eLaboratory - 4W2H Questions

The 4W2H method analyzes a topic with 6 basic questions : What, Who, Where, When, How and How much/many. And for each basic question, one may add the subsidiary question : Why?

So let's begin. Our topic is the eLaboratory or e-laboratory; eLab is often used as an abbreviation.

What is an eLaboratory?

It is basically the transposition to the Internet of the "real world" laboratory concept.  The first outcome of such a transposition is that the laboratory and its content are dematerialized (some call that "virtualization").

Each eLaboratory is structured based on modules.  A module may be generic or specialized.  The type of a generic module is "kernel."  A specialized module may be typed as a "Subject," "Group," "Item," "Test" or "Result" module.  Other types of specializations will be added in the future.  Any module of an eLab may share its resources with another module within the eLab or with an outsider module.

What may an eLab be used for?

An eLab is useful for the collaborative development of models (frameworks).  The modeling of a framework (regarding a domain) with other specialists located anywhere in the world is the typical purpose of an eLaboratory.  Besides that, the eLaboratory constitutes different types of modules and each module has its own functions.  The combination of the strengths of these modules allows one to achieve very complex and large tasks e.g. to carry out a cross-cultural poll in various languages.

A basic demonstration of a minimum model (e.g., animals, cats and dogs) is available inside a demo eLaboratory under the question "Where can I find an eLaboratory?"

Who may use an eLab? Who may need it?

To be the director of a full-fledged eLab, you first need to be registered as an "identified participant" of this community.  An "identified participant" is a member who has accepted to provide some personal information (real name, affiliation, research domain, etc).  You should also explain why you need a private eLaboratory.  The purpose here is not to be utmostly inquisitive but rather to check the validity of the demand in order to spare the resources of the Server Farm of the University of Luxembourg where the eLab engine is hosted.  A "full-fledged eLab" (opposite of a "naked eLab") is integrated with the rest of the social-issues.org platform allowing automated data exchange between your eLab and the private forum, your blog, and so on.

Where can you find an eLaboratory user guide?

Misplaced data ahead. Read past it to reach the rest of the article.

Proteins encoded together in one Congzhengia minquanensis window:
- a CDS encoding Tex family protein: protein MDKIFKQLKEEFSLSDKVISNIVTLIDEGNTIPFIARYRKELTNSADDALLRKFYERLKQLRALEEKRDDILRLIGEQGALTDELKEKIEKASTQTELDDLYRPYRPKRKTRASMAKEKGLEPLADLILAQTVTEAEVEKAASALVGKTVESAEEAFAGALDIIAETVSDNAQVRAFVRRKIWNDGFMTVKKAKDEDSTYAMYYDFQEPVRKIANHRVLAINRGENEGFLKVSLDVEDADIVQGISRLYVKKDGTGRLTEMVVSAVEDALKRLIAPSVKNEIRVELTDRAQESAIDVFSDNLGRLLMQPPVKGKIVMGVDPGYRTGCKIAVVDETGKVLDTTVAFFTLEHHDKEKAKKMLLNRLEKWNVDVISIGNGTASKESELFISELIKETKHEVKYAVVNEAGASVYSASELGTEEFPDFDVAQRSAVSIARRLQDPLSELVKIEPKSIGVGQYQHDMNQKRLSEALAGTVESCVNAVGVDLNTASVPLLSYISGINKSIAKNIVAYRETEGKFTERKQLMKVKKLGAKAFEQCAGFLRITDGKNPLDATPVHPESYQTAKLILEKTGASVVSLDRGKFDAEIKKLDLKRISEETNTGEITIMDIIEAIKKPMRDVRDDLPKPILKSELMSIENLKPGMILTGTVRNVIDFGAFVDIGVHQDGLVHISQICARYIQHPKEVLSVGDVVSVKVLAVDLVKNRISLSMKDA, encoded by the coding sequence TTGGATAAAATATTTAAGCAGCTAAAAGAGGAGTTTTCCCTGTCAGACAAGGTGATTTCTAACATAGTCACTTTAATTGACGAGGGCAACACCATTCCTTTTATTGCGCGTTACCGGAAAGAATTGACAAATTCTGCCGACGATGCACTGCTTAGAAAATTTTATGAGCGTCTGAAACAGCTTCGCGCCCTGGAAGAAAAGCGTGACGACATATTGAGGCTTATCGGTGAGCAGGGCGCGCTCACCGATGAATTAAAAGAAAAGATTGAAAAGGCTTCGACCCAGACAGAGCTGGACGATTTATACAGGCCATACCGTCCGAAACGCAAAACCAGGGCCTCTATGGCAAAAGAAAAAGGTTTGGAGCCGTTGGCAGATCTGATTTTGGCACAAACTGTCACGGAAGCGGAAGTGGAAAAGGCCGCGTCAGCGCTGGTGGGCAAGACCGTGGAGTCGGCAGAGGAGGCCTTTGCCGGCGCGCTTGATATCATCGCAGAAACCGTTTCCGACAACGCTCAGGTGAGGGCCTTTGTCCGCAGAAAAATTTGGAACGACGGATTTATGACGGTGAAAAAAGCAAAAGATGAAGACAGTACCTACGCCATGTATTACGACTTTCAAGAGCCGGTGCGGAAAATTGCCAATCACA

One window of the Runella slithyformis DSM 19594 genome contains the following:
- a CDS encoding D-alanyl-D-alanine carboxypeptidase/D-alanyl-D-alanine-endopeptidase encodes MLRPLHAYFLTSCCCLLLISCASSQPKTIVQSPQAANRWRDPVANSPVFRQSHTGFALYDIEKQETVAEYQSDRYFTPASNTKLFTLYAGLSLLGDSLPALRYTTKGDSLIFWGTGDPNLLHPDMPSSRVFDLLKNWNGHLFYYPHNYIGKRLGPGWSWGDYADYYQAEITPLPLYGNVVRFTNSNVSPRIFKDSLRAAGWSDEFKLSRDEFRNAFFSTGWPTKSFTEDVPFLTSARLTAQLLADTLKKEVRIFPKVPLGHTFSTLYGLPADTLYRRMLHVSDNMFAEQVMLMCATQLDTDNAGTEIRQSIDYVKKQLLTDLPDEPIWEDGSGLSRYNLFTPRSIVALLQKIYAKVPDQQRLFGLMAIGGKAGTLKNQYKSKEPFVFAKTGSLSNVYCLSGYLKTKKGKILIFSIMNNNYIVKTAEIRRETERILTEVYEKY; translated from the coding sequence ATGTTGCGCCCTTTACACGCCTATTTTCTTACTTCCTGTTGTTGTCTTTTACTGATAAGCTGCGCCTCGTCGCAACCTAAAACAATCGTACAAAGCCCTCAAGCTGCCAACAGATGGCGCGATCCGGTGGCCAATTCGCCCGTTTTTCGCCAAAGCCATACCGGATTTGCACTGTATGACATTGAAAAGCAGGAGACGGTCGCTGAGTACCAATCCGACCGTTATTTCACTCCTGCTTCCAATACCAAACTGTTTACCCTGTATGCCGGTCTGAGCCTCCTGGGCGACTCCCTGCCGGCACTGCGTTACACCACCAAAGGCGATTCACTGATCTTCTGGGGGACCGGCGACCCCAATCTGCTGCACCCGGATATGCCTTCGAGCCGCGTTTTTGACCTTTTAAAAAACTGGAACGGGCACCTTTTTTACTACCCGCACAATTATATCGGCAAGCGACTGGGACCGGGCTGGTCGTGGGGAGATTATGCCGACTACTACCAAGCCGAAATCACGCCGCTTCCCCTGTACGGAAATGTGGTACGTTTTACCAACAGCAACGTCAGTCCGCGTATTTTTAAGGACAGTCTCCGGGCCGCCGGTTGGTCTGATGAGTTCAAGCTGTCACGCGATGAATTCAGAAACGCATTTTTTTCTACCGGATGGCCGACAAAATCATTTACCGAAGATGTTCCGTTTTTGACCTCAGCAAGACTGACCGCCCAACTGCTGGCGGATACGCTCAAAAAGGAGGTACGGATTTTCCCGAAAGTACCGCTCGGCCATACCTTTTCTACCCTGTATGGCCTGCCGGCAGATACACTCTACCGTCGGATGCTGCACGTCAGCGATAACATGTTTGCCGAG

The draft version of the eLab's user guide is available here in Acrobat PDF.  More details about the underlying technologies may be found on the TAO website (especially in the "Publications" section).

Where can you find an eLaboratory?

Just here, clicking on this link, you can enter a demo eLab.

Where are the eLaboratory hosted?

In Luxembourg. At the EMACS (Educational Measurement and Applied Cognitive Science) research unit of the University of Luxembourg.

When can you access an eLab?

Usually, whenever you want... except if an heavy demand is foreseen on the Server Farm (e.g. during the monitoring of schools of Luxembourg when a few thousands students are taking exams at the scheduled time).  A calendar will be available on the Community website regarding this matter.

How is an eLab functioning?

eLabs are developed on top of a generic and versatile ontology engine named GeneriSSSS (Generis4, Generic Information System, Shape, Share and Store the knowledge).  Internally, Generis manages RDF resources and offers a graphical user interface through which the users can create a web of semantically connected concepts.

How do you start to use an eLaboratory?

If you have an access to one or more eLabs (as a director, as a member of the eLab team or as a guest), the links to directly access those labs will be displayed in the left menu when you are logged in (authentication).

How many collaborators are allowed to access an eLab simultaneously?

This is only limited by the physical strength of the servers.

How many modules may you use in an eLab? How many resources are allowed in a module at maximum?

This is only limited by the physical strength of the servers, but most of the users of an eLab manage less than 10 modules.

How much time may an eLaboratory remain inactive before being archived or dissolved?

If you are registered as a identified participant of the Community and have an access to a full-fledged eLab, we can protect your data from automatic reset.  Otherwise, no backup action is guaranted.